The 2010 National Showcase and Junior National Showcase are changing domes.
These two premier Perfect Game events will be held at Tropicana Field in St. Petersburg, Fla., this June, rather than at the Metrodome in Minneapolis as had been previously announced. The events had to be moved due to a scheduling conflict for one of the days in the Metrodome. Everything else remains the same, including the dates.
This will be the fourth time that the National Showcase will be held at Tropicana Field, the home of the Tampa Bay Rays, joining previous trips to the Trop in 2001, 2002 and 2004. The domed field ensures against any weather-related delays.
The Junior National Showcase will be held on Tuesday, June 15 and Wednesday, June 16 for players who will graduate from high school in 2012. This event is for players who are currently sophomores in high school, and there will be approximately 60 to 80 spots for these top national-level underclassmen.
The 10th annual National Showcase will be held immediately after the Junior Nationals, starting on Thursday, June 17 and running through Sunday, June 20. The National Showcase is for players who will graduate high school in 2011 and will be draft eligible in 2011.
The National Showcase will feature approximately 220 of the top high school rising seniors in the nation and will be heavily scouted, as usual, by all 30 major league teams and hundreds of college coaches. The Major League Scouting Bureau also plans on having a strong presence at the events. And obviously, most of the top agents in the business also will be in attendance.
Perfect Game began extending invitations to both showcases in early January. The invitations are based on the opinions, recommendations and evaluations of Perfect Game scouts, major league scouts and college coaches.
The 2009 National Showcase featured an impressive array of talent last June in the Metrodome, including 37 of the 40 players who were eventually selected for the Aflac All-American game in August. Stetson Allie flashed his 98 mph fastball and Jameson Taillon wasn’t far behind with a 96 mph heater. A.J. Cole, Yordy Cabrera, DeAndre Smelter, Karston Whitson, Kevin Gausman and Aaron Sanchez all hit 94 or better on the radar gun as a string of powerful arms took the mound.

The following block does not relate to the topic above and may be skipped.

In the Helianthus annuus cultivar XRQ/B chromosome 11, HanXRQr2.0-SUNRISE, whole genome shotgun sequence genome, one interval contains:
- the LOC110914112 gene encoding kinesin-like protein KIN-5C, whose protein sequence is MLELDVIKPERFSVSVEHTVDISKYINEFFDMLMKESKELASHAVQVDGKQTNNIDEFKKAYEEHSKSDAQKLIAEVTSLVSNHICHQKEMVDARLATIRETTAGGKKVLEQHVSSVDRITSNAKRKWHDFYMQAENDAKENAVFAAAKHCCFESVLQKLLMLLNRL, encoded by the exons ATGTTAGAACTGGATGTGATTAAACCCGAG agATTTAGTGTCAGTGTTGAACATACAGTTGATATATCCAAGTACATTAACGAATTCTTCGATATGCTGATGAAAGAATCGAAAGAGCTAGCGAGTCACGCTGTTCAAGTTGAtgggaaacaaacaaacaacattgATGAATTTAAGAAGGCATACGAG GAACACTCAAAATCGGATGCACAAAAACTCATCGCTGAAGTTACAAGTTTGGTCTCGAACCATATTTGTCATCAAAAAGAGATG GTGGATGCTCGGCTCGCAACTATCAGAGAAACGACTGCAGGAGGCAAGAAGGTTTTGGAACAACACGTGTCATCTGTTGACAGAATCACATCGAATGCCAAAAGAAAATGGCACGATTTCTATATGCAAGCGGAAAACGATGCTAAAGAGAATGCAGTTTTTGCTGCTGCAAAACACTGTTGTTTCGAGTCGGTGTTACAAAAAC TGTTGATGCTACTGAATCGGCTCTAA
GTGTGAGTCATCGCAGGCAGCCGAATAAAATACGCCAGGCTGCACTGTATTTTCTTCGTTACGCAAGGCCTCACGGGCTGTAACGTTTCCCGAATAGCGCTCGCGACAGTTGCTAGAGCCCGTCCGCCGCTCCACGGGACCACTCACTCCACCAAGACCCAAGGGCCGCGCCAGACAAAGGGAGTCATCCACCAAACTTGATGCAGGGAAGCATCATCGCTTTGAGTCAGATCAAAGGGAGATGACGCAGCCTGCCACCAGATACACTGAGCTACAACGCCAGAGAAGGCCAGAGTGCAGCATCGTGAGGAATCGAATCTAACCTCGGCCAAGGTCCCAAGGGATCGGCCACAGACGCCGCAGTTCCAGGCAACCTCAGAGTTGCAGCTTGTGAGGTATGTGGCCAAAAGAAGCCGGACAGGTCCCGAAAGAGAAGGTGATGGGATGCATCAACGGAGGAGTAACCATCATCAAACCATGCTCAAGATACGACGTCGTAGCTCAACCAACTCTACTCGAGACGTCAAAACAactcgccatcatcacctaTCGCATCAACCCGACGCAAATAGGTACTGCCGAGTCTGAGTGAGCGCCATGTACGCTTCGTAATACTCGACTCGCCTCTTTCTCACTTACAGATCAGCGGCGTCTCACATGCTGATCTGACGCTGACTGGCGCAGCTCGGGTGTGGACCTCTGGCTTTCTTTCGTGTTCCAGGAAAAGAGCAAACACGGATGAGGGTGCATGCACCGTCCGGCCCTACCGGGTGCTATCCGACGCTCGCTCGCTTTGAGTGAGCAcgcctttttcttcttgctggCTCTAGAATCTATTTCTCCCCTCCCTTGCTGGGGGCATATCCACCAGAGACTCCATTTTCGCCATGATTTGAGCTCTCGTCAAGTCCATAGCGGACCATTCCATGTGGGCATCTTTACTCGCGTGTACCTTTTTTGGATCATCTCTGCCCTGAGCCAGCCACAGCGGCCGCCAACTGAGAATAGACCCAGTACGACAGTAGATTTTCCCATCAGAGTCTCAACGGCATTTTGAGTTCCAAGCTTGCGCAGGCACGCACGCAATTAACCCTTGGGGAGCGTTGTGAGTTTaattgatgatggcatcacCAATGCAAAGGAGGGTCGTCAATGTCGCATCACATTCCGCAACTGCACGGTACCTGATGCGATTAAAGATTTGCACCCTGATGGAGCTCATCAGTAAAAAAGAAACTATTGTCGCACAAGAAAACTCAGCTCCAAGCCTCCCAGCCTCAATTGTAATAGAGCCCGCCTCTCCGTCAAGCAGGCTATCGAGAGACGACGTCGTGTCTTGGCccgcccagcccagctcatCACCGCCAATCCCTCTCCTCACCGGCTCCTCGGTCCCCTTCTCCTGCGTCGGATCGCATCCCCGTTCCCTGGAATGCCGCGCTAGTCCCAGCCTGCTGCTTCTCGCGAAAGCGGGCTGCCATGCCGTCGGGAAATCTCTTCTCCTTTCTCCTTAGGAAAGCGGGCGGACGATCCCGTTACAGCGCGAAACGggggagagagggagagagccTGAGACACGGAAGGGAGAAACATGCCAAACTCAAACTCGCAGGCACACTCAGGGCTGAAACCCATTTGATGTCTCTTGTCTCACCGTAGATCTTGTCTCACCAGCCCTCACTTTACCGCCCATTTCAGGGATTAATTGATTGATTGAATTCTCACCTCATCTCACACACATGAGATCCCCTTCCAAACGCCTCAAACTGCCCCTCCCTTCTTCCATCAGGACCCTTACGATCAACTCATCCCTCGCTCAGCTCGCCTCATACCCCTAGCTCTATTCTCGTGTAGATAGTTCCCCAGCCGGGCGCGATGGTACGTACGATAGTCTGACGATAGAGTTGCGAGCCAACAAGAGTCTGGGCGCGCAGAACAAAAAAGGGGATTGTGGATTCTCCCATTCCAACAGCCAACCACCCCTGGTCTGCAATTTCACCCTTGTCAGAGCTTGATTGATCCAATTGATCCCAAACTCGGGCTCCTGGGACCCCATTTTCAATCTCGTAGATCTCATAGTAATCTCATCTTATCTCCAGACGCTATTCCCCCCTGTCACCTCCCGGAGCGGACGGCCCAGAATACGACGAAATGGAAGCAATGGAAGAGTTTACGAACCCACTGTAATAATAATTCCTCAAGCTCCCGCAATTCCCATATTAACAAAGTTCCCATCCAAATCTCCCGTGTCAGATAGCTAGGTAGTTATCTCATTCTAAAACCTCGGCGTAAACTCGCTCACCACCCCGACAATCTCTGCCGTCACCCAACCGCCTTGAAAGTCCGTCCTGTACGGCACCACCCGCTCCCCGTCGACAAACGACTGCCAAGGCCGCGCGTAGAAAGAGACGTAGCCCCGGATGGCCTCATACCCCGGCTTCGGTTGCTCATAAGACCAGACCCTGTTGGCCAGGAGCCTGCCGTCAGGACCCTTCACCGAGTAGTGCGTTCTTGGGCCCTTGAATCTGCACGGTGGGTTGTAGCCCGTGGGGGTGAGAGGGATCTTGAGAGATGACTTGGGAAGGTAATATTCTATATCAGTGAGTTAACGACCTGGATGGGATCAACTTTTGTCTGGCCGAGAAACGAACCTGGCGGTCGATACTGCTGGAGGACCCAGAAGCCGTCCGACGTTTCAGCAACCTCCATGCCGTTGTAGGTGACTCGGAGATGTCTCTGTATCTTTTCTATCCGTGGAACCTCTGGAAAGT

The 2009 National Showcase also featured a spectacular battle between Justin O’Conner and Kris Bryant in the Rawlings Home Run Challenge, with both players sending rockets all over the Metrodome. O’Conner edged Bryant for the title in a tiebreaker and finished with 15 homers, compared to 14 for Bryant.
Mitchell Shifflett dazzled everyone in the Dome with a 6.11-second clocking in the 60-yard dash, snapping the old record of 6.17 seconds set by Xavier Avery in the 2007 National Showcase. There were record-setting performances on defense as well, with Keenan Kish clocking 96 mph on his infield throw and Michael Lorenzen hitting 99 mph on one of his throws from the outfield.
It was quite a weekend in the Metrodome last June, but it was nothing new. The National Showcase has featured outstanding performances by some of the top high school players since the event began in 2001. That initial showcase at Tropicana Field featured Prince Fielder, B.J. Upton, Denard Span and Scott Kazmir, among many others who went on to become first-round draft picks and major league stars. That 2001 event also featured a young pitcher named Zack Greinke, who won the American League Cy Young Award this past season.